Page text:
State asked to throw farmers mulga lifeline
KATTER’S Australian Party (KAP) MPs have called on the State Government to urgently pass amendments that will give drought-stricken Queensland farmers vital relief by allowing them to use a natural resource they already own to feed starving stock.
Through proposed updates to his Vegetation Management (Clearing for Relevant Purposes) Amendment Bill 2018, KAP State Leader Robbie Katter will ask that graziers in the state’s south be allowed to harvest some of the 60 million acres of Mulga trees on their properties and turn the resource into fodder during times of drought.
This is currently illegal under the Queensland’s vegetation management framework, and using Mulga to feed cattle can result in fines worth hundreds of thousands of dollar, as was the case with Charleville grazier Dan McDonald who is currently fighting the charges.
“The government is always going on about renewables as well as their goodwill towards our food producers, well here is a renewable resource in situ that farmers can use right away if we let them,” Mr Katter said.
“Currently, absurd vegetation management laws restrict what landowners can do with their own properties and the actual result of this is cattle go hungry and perish, and graziers lose precious stock.
“While we are in drought, the KAP believes farmers should be able to access all Mulga on their property to keep their cattle alive.
“I want to be very clear and outline that fodder harvesting or knocking trees over that immediately regenerate is vastly different to blatant tree-clearing.
“One drought stricken producer reported that Mulga trees knocked down two years ago are already over 12 foot high growing through drought conditions.
“Mulga is a coppicing tree and this means it gets stronger the more you cut it back – so there is no harm done to the vegetation condition of the land by doing this; it is just common sense.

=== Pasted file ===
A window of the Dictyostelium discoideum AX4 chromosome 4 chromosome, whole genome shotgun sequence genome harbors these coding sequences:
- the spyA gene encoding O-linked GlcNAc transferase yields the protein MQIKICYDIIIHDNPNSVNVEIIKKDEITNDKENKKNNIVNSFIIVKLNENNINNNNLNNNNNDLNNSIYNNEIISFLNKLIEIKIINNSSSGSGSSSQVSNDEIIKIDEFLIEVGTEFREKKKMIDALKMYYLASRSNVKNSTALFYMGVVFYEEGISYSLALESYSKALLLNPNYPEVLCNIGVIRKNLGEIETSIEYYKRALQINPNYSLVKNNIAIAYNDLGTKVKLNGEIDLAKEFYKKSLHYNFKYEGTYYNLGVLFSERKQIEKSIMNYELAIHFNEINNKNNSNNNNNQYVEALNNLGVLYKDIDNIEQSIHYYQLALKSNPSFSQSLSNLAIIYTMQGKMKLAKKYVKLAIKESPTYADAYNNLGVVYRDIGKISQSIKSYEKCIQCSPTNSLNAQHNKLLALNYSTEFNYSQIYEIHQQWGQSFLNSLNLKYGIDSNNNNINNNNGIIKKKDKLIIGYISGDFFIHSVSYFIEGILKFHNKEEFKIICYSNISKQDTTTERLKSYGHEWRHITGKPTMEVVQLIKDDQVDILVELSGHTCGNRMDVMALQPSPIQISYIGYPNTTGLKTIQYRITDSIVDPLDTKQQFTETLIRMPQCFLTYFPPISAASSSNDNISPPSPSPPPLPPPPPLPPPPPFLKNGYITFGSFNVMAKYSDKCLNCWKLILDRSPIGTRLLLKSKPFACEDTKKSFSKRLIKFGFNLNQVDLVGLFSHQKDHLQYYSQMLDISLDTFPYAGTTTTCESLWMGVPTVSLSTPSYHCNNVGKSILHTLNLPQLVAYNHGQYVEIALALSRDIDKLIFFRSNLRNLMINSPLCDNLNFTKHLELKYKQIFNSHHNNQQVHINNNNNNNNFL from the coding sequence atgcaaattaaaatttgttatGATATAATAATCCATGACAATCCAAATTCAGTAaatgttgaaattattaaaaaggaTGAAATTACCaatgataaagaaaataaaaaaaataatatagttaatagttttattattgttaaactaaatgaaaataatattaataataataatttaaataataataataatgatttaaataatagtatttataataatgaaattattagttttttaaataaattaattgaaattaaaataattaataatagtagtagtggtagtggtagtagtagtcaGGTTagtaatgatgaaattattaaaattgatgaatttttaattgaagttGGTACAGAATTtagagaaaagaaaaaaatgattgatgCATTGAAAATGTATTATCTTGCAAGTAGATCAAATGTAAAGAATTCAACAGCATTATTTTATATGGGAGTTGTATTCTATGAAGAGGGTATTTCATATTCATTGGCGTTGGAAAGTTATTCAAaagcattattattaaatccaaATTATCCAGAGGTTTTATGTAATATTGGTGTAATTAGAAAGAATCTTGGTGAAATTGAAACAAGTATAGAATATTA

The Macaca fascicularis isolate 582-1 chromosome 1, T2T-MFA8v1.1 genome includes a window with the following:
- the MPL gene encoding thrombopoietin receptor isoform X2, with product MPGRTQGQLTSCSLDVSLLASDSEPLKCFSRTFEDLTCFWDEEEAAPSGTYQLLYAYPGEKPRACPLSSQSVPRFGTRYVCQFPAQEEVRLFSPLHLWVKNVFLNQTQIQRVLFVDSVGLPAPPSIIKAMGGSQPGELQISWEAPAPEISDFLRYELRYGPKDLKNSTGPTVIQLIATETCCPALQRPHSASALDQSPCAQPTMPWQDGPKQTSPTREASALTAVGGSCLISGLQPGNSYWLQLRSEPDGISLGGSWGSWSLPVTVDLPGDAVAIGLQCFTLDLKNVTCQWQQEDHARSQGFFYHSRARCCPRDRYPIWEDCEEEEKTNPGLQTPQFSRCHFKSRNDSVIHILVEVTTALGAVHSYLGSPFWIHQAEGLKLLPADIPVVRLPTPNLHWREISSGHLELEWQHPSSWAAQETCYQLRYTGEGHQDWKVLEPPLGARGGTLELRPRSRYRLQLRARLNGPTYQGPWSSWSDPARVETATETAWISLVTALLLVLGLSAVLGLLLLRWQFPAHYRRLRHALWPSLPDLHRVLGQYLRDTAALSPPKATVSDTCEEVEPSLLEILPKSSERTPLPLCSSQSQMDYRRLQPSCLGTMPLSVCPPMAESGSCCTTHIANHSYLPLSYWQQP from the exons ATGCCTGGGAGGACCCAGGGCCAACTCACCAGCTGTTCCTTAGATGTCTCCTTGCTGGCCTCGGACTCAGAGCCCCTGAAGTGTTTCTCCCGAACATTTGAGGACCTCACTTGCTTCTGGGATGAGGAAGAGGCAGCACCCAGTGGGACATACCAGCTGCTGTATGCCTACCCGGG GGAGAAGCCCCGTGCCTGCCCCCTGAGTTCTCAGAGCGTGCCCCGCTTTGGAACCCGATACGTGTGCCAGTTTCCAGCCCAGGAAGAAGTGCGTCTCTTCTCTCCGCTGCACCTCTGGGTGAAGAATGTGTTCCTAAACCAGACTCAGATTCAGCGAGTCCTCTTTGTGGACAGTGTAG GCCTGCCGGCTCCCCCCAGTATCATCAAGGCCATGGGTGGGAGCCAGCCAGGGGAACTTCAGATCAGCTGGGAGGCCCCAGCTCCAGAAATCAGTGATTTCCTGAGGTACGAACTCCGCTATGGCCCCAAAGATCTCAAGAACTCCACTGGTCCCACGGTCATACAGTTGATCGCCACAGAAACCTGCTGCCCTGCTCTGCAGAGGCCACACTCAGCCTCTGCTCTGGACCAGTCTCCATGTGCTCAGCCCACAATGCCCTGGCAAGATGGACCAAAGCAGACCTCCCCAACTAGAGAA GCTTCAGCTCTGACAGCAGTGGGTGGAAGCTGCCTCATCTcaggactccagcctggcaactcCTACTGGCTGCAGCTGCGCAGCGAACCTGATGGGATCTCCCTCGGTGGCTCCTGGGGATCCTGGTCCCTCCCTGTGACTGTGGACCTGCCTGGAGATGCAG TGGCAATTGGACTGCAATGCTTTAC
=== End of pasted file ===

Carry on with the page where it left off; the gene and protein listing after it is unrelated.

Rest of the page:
“It won’t cost taxpayers anything, it won’t destroy trees and it will directly help those in drought.
“Next week we will be saying let’s put politics aside and simply let farmers legally do what they have been doing for generations prior to the tightening up of the state’s tree-clearing laws.”
Mr Katter said fodder harvesting was a “self-regulating” act for primary producers.
“Fodder harvesting is essentially self-regulating in that, like storing hay in sheds, you need to ration the trees so that you always have reserves,” he said.
“It has never made sense to knock down every tree because this leaves you nothing to use for fodder for next year.
“This is why, when regulations were introduced, there was still 60 million hectares standing tall because farmers had preserved this resource so it’s always there when they need it.
“The existing regulations around this practice make no sense and even more so under these oppressive drought conditions.”
Mr Katter said he had spoken to various southern cattle producers in the Mulga lands, which are outside his Traeger electorate, who told him this change would give them much-needed immediate relief.
“In terms of helping those in drought, this is as close as the government can get to making it rain for these people,” he said.
“Those who live out there amongst it are in the best position to judge, and they should be listened to very closely about how we manage this.
“The State Government haven’t made the slightest effort to help in the drought yet, so here is there opportunity to save a large section of the industry at no cost to the taxpayer with nil long-term environmental impact – it’s a solution for government that is served up on a silver platter.”
Mr Katter will seek to introduce his Mulga amendments at 2019’s final Queensland Parliament Sitting next week.
The Mulga Lands bioregion of Australia exists in southern central Queensland and north-western New South Wales (NSW).1
The area is characterised by flat to undulating plains with strips of low hills, and the dominant vegetation types are Mulga (which is a very good source of livestock fodder) and Eucalypt woodlands.
Overall, 74 per cent of the bioregion is in Queensland, while 26 per cent is in NSW.
The area is sparsely populated, and mostly used to graze cattle and sheep.